Androgen binding protein (ABP) was measured during postnatal development in normal and irradiated rats to determine whether development of a blood testis barrier and formation of a continuous lumen from testis to epididymis is correlated with entry of ABP into the caput epididymis. ABP is found in normal testis as early as 14 days postnatally (0.2 pmol/mg), at which time no blood testis barrier is observed by the peroxidase perfusion technique. Previous findings have shown a close correlation of blood testis barrier development and lumen formation. Indeed, ABP is not detectable in the epididymis until 18-20 days of age (1.0 pmol/mg) at which time blood testis barrier formation and lumen development is complete. Whole body irradiation (125 rads) of pregnant rats at 19-20 days of gestation produces male offspring with seminiferous tubules remarkably free of germinal epithelium and containing essentially only Sertoli cells. These Sertoli cell enriched (SCE) testes produce normal amounts of ABP between 14 and 21 days postnatally. However, between 21 and 30 days of age the specific activity of ABP is significantly higher in the SCE testes (2.8 pmol/mg protein) than in normal testis (0.5 pmol/mg protein). In the SCE testis neither blood testis barrier development nor lumen formation are complete until 30 days of age, at which time ABP is first detectable in epididymis of the irradiated rat. Thereafter there is a gradual decline of ABP in the SCE testis and a dramatic increase in the epididymis. NIH FSH S 10 (200 μg/rat) injected SC into 14 day old normal rats stimulates ABP in the testis from control levels of 0.15 pmol/mg to 1.46 pmol/mg within 4 h after injection. However, no ABP was detectable in the epididymis of either the control or the FSH stimulated rats. These findings suggest that entry of ABP into caput epididymis is an index of blood testis barrier formation and lumen development.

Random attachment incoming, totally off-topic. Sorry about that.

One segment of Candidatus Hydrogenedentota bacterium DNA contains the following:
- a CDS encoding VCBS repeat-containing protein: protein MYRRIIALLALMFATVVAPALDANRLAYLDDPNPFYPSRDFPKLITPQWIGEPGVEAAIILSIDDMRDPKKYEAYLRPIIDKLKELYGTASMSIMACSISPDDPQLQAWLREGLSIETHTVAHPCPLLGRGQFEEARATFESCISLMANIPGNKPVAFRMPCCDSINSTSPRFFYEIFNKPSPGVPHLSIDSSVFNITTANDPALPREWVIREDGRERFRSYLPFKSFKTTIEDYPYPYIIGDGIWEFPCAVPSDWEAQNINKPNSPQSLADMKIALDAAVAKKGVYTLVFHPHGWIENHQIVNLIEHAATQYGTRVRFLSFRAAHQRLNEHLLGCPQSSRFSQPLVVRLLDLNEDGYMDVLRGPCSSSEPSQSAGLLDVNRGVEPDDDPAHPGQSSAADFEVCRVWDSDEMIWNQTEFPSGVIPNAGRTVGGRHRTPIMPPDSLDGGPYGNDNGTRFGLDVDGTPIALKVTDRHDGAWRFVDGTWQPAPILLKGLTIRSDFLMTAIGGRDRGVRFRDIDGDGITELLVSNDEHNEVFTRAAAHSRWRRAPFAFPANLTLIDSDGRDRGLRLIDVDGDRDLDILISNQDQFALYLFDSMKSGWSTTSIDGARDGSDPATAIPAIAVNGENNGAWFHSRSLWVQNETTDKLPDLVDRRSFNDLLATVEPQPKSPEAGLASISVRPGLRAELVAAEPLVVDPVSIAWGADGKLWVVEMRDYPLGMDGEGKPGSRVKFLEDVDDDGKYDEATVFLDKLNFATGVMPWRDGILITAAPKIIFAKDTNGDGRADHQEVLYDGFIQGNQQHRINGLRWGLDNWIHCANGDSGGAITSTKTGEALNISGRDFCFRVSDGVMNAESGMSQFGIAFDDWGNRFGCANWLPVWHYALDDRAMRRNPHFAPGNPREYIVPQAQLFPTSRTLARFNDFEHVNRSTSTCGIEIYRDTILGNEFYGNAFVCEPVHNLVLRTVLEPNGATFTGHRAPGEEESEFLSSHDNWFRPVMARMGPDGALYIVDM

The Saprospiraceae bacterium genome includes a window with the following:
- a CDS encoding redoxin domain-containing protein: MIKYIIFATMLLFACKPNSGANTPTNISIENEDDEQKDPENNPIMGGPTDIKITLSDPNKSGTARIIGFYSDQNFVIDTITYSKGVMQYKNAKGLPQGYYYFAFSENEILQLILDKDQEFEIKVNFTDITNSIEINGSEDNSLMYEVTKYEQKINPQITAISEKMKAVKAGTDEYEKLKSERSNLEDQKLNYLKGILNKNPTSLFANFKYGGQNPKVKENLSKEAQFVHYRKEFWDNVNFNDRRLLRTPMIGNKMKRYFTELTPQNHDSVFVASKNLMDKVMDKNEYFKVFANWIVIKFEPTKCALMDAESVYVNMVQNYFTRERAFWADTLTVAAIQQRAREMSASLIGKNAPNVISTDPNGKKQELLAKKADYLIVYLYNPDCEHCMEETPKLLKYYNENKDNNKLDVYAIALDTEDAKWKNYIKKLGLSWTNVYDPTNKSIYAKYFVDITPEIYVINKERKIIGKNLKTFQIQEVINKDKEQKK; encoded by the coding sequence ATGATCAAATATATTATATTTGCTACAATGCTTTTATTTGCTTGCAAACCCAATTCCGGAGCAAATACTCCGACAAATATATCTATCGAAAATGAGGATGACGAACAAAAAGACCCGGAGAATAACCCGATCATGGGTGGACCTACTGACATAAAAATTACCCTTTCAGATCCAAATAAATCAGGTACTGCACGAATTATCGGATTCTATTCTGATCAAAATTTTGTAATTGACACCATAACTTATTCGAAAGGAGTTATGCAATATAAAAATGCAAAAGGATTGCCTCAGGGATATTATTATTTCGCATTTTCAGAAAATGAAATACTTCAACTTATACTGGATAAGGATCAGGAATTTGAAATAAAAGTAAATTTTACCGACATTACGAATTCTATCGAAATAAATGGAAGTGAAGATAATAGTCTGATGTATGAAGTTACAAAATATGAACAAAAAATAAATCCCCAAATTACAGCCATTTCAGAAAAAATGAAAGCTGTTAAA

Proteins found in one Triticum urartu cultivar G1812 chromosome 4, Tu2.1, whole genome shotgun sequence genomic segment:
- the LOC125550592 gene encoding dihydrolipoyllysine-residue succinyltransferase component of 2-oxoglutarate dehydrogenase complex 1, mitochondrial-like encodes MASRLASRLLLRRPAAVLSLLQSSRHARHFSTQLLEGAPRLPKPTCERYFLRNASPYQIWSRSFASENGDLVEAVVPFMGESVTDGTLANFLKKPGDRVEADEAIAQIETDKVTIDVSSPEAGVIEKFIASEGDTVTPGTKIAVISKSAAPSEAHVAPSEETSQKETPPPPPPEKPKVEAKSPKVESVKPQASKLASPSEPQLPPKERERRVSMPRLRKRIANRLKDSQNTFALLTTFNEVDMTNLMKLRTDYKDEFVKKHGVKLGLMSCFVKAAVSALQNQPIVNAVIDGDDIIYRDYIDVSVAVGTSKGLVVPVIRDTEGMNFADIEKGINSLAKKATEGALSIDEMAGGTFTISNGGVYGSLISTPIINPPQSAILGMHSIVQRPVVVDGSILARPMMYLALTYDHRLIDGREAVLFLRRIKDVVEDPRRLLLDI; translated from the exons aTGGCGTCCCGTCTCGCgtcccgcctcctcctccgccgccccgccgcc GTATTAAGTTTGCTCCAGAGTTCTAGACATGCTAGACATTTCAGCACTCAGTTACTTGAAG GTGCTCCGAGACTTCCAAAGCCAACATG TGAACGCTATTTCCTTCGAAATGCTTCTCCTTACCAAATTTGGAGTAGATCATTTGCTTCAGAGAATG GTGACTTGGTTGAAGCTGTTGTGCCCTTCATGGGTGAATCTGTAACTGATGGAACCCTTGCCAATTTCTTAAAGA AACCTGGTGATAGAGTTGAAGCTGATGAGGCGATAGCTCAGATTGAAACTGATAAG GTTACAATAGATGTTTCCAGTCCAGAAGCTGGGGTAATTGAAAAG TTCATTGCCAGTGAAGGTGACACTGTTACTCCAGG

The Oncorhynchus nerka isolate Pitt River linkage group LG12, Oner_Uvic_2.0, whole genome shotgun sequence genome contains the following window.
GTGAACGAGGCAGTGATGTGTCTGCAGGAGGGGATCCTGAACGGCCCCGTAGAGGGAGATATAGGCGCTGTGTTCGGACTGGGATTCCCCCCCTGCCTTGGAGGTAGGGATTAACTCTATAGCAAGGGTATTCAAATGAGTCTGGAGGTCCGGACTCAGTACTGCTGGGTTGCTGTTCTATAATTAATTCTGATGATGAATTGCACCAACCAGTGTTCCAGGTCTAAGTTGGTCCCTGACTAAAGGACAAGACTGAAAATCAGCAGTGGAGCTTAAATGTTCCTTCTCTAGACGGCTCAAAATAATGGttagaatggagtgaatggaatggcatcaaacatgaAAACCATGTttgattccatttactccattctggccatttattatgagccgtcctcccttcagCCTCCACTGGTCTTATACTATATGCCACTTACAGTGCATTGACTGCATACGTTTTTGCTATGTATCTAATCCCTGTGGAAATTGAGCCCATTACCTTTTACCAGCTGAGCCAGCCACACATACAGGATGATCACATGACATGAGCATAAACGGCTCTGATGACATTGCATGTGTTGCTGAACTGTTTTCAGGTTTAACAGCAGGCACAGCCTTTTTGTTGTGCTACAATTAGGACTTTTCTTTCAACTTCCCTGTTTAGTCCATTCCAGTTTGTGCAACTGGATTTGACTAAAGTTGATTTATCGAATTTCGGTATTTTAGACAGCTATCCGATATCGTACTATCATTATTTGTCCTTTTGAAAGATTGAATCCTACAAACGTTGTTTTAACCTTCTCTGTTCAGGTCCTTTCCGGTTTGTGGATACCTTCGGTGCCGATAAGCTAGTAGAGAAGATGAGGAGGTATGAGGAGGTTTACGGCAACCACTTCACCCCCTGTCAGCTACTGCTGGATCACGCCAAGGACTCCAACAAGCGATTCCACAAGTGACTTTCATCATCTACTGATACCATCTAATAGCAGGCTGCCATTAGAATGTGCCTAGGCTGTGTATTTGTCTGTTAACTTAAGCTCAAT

|Original language||English (US)|
|Number of pages||13|
|State||Published - 1975|
ASJC Scopus subject areas
- Endocrinology, Diabetes and Metabolism